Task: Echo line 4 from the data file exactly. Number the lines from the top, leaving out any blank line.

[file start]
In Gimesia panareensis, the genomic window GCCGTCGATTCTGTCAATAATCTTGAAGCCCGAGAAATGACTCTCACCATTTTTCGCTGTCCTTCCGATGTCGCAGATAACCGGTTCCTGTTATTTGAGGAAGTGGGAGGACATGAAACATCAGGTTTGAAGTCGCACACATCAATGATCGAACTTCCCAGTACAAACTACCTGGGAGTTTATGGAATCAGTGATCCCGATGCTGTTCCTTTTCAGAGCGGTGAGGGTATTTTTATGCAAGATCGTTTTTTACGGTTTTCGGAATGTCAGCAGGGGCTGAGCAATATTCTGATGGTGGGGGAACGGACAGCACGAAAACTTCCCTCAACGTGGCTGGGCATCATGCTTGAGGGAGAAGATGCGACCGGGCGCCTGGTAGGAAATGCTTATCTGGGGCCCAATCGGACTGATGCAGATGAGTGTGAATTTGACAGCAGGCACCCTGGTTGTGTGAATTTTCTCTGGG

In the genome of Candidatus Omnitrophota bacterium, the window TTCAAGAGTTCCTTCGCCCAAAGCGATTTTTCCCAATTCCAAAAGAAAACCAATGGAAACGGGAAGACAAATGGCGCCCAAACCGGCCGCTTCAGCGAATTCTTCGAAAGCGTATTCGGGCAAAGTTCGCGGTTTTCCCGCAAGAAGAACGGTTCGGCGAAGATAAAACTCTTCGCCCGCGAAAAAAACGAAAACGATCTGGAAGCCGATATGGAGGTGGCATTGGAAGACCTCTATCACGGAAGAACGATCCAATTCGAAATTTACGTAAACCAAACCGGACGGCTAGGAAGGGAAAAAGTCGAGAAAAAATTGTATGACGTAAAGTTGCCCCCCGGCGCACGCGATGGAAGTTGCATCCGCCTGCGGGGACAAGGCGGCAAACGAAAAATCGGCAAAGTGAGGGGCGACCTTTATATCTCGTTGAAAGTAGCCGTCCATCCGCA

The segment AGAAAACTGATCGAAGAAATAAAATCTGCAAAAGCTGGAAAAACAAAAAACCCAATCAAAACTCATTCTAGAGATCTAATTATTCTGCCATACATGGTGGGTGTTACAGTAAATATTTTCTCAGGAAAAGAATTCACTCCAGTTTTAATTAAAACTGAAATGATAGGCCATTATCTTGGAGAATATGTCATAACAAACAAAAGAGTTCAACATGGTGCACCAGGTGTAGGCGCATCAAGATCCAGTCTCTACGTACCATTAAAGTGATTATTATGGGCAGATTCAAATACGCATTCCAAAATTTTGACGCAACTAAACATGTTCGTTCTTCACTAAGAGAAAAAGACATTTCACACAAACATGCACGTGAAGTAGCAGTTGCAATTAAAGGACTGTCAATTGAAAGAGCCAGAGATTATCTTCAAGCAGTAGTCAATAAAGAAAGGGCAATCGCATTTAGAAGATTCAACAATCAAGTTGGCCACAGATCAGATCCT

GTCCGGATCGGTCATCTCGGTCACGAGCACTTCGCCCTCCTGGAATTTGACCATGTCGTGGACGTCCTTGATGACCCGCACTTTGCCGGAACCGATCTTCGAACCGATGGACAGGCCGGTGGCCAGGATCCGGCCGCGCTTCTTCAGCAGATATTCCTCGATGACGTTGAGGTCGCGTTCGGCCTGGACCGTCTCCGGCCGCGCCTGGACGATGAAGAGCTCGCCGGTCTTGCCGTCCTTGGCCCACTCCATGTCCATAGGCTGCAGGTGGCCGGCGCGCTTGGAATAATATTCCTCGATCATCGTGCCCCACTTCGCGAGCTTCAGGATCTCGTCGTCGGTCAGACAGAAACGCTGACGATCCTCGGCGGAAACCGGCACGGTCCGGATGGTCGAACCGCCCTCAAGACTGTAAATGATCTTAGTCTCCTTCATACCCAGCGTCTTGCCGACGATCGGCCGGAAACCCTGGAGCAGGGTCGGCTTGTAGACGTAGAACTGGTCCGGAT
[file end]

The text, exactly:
GTCCGGATCGGTCATCTCGGTCACGAGCACTTCGCCCTCCTGGAATTTGACCATGTCGTGGACGTCCTTGATGACCCGCACTTTGCCGGAACCGATCTTCGAACCGATGGACAGGCCGGTGGCCAGGATCCGGCCGCGCTTCTTCAGCAGATATTCCTCGATGACGTTGAGGTCGCGTTCGGCCTGGACCGTCTCCGGCCGCGCCTGGACGATGAAGAGCTCGCCGGTCTTGCCGTCCTTGGCCCACTCCATGTCCATAGGCTGCAGGTGGCCGGCGCGCTTGGAATAATATTCCTCGATCATCGTGCCCCACTTCGCGAGCTTCAGGATCTCGTCGTCGGTCAGACAGAAACGCTGACGATCCTCGGCGGAAACCGGCACGGTCCGGATGGTCGAACCGCCCTCAAGACTGTAAATGATCTTAGTCTCCTTCATACCCAGCGTCTTGCCGACGATCGGCCGGAAACCCTGGAGCAGGGTCGGCTTGTAGACGTAGAACTGGTCCGGAT